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Re: basic question: going back to dired

From: Evans Winner
Subject: Re: basic question: going back to dired
Date: Tue, 22 Jul 2008 10:13:19 -0600
User-agent: Gnus/5.13 (Gnus v5.13) Emacs/23.0.60 (gnu/linux)

"Juanma Barranquero" <address@hidden> writes:

    I'm not for or against changing Emacs' terminology. I
    think it would be a huge amount of work. But I don't
    understand why some people reacts as if the very idea is
    flawed. There's nothing sacred in "buffer" and
    "keybinding" and "minibuffer", just history. The change
    should be susceptible to rational (if perhaps a bit
    pointless) discussion, because it is not hard to find
    good arguments for it; "frame/window" vs "window/pane"
    is a good example.
The issue is not history or short-term convenience for new
users but precision.  Emacs does not use workspaces or
panes, but buffers.  A user who wants to write a little code
to do something useful needs to know that essentially the
same function that is used to open a file and write text in
it manually is what is used to create any buffer, even one
that never displays anything, has some processing go on in
it and then vanishes--that the display of data in a buffer
is a separate thing from the data structure itself; or why
some buffers are associated with files and others, like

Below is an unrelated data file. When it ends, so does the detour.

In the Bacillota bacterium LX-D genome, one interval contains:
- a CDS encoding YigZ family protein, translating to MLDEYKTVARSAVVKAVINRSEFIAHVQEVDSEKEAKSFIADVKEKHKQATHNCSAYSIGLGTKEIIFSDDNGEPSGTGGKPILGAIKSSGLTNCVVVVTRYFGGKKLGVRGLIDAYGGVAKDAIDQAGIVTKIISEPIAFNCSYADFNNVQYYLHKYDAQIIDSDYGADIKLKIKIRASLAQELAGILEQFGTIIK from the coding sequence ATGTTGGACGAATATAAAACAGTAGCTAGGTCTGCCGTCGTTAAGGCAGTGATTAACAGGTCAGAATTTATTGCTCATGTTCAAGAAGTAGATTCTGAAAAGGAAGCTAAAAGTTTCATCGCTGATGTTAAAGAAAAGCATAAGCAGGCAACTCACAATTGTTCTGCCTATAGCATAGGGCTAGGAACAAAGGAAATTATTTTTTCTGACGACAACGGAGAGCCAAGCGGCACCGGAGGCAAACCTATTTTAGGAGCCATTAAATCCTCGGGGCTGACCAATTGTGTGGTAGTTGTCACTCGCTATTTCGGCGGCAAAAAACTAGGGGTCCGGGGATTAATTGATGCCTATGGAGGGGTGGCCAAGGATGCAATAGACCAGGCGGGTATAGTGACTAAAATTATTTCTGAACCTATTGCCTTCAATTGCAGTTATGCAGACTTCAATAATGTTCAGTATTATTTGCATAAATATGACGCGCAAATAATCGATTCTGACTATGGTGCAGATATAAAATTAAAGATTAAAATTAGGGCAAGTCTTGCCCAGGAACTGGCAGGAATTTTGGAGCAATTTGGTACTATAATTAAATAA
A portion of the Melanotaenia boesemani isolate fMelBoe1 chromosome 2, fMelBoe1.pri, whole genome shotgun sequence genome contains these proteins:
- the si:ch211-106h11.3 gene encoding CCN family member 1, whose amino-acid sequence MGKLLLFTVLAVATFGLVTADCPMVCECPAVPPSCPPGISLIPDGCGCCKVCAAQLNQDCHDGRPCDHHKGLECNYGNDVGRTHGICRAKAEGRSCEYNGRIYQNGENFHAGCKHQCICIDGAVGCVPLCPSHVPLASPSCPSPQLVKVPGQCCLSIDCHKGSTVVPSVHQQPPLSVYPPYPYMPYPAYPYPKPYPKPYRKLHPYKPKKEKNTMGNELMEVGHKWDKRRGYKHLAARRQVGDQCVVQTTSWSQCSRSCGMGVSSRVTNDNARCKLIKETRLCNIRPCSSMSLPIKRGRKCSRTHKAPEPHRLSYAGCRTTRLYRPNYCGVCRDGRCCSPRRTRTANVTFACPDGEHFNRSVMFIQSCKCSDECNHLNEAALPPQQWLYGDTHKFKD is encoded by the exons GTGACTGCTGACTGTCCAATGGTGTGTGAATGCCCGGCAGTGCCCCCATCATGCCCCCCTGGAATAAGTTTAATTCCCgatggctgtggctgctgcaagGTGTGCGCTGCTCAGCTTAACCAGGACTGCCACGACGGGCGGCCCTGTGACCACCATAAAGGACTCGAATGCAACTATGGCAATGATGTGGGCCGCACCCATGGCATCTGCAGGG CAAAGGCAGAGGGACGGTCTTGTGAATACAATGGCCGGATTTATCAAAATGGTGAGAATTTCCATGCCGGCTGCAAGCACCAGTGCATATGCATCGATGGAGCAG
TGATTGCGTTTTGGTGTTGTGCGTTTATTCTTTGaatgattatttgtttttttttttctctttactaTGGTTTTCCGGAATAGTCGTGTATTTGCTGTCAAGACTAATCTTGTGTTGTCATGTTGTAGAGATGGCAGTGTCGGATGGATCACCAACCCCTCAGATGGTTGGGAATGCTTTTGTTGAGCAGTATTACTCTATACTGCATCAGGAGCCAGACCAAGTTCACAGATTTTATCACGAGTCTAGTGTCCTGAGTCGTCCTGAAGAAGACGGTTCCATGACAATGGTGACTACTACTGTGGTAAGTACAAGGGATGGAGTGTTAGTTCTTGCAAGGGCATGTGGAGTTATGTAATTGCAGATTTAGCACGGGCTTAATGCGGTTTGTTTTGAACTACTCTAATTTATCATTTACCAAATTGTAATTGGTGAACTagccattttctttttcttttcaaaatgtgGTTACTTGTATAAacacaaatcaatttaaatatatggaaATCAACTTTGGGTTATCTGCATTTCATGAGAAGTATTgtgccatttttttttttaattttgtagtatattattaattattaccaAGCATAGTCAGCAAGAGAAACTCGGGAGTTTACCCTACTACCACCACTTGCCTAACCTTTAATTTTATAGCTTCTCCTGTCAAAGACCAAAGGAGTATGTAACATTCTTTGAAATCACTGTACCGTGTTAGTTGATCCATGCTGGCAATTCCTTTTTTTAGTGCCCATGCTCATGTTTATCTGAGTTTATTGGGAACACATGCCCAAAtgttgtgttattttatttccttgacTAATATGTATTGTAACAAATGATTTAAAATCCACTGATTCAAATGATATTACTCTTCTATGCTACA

completion buffers have no file associated with them, and
how to write programs that take advantage of the same

A person who has been told that he is working with
``windows'' (meaning buffers in Emacs) is thus conceptually
crippled if he wants to do something that could be done with
buffers other than using them as windows.  Xah Lee has
written about the danger of excessive use of jargon in
computer work and I generally agree with him, but even more
dangerous is the use of metaphor.  A metaphor, like
``workspace'' only tells you as much about a thing as the
inventor of the metaphor wanted you to know, but makes it
impossible to extend your understanding past that.

If the term keybinding ought to be changed to anything it
should be rather something like input-binding (since
function execution can be triggered by any form of input,
not just keyboard presses) than ``shortcut'' or whatever
such woozy nonsense.

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